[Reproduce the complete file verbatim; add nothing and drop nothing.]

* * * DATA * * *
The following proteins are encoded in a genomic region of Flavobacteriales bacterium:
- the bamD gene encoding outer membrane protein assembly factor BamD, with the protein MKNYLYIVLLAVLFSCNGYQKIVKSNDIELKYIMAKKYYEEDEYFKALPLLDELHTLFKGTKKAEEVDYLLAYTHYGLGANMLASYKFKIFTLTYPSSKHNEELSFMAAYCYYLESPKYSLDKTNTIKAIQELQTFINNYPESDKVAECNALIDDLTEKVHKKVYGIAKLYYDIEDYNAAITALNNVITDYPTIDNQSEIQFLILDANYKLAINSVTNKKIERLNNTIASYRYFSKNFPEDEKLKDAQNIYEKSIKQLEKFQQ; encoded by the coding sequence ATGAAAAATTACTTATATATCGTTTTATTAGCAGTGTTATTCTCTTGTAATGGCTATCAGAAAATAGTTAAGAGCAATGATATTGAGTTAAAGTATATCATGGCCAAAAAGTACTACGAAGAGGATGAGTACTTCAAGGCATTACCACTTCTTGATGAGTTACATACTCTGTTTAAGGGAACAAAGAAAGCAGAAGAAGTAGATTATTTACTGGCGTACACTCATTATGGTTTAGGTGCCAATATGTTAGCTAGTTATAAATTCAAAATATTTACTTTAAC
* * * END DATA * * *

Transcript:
The following proteins are encoded in a genomic region of Flavobacteriales bacterium:
- the bamD gene encoding outer membrane protein assembly factor BamD, with the protein MKNYLYIVLLAVLFSCNGYQKIVKSNDIELKYIMAKKYYEEDEYFKALPLLDELHTLFKGTKKAEEVDYLLAYTHYGLGANMLASYKFKIFTLTYPSSKHNEELSFMAAYCYYLESPKYSLDKTNTIKAIQELQTFINNYPESDKVAECNALIDDLTEKVHKKVYGIAKLYYDIEDYNAAITALNNVITDYPTIDNQSEIQFLILDANYKLAINSVTNKKIERLNNTIASYRYFSKNFPEDEKLKDAQNIYEKSIKQLEKFQQ; encoded by the coding sequence ATGAAAAATTACTTATATATCGTTTTATTAGCAGTGTTATTCTCTTGTAATGGCTATCAGAAAATAGTTAAGAGCAATGATATTGAGTTAAAGTATATCATGGCCAAAAAGTACTACGAAGAGGATGAGTACTTCAAGGCATTACCACTTCTTGATGAGTTACATACTCTGTTTAAGGGAACAAAGAAAGCAGAAGAAGTAGATTATTTACTGGCGTACACTCATTATGGTTTAGGTGCCAATATGTTAGCTAGTTATAAATTCAAAATATTTACTTTAAC